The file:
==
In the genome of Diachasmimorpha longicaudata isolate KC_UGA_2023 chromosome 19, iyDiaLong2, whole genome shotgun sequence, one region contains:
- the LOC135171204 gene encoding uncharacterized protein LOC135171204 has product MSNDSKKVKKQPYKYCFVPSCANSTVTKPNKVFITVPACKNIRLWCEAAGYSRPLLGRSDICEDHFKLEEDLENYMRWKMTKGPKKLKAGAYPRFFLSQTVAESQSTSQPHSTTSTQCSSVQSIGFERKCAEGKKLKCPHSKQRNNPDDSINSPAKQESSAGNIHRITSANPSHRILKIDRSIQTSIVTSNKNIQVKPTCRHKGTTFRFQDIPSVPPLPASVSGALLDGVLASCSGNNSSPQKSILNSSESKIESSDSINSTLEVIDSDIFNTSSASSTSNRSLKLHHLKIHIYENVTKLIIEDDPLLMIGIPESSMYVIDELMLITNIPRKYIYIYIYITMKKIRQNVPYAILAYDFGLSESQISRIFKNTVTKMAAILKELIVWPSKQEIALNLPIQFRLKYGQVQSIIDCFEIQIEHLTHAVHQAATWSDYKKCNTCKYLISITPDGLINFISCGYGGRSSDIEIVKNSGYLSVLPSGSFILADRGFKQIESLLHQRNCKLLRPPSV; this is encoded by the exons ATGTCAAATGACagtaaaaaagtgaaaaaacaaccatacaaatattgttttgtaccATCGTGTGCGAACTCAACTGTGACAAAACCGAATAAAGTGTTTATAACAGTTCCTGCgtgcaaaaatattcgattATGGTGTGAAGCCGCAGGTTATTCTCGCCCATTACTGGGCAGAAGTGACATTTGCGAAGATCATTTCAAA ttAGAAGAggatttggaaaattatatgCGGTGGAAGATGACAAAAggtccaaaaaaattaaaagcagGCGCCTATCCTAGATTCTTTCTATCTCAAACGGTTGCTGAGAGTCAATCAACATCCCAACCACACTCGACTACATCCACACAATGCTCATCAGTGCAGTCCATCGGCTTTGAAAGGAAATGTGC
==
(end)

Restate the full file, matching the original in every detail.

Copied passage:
In the genome of Diachasmimorpha longicaudata isolate KC_UGA_2023 chromosome 19, iyDiaLong2, whole genome shotgun sequence, one region contains:
- the LOC135171204 gene encoding uncharacterized protein LOC135171204 has product MSNDSKKVKKQPYKYCFVPSCANSTVTKPNKVFITVPACKNIRLWCEAAGYSRPLLGRSDICEDHFKLEEDLENYMRWKMTKGPKKLKAGAYPRFFLSQTVAESQSTSQPHSTTSTQCSSVQSIGFERKCAEGKKLKCPHSKQRNNPDDSINSPAKQESSAGNIHRITSANPSHRILKIDRSIQTSIVTSNKNIQVKPTCRHKGTTFRFQDIPSVPPLPASVSGALLDGVLASCSGNNSSPQKSILNSSESKIESSDSINSTLEVIDSDIFNTSSASSTSNRSLKLHHLKIHIYENVTKLIIEDDPLLMIGIPESSMYVIDELMLITNIPRKYIYIYIYITMKKIRQNVPYAILAYDFGLSESQISRIFKNTVTKMAAILKELIVWPSKQEIALNLPIQFRLKYGQVQSIIDCFEIQIEHLTHAVHQAATWSDYKKCNTCKYLISITPDGLINFISCGYGGRSSDIEIVKNSGYLSVLPSGSFILADRGFKQIESLLHQRNCKLLRPPSV; this is encoded by the exons ATGTCAAATGACagtaaaaaagtgaaaaaacaaccatacaaatattgttttgtaccATCGTGTGCGAACTCAACTGTGACAAAACCGAATAAAGTGTTTATAACAGTTCCTGCgtgcaaaaatattcgattATGGTGTGAAGCCGCAGGTTATTCTCGCCCATTACTGGGCAGAAGTGACATTTGCGAAGATCATTTCAAA ttAGAAGAggatttggaaaattatatgCGGTGGAAGATGACAAAAggtccaaaaaaattaaaagcagGCGCCTATCCTAGATTCTTTCTATCTCAAACGGTTGCTGAGAGTCAATCAACATCCCAACCACACTCGACTACATCCACACAATGCTCATCAGTGCAGTCCATCGGCTTTGAAAGGAAATGTGC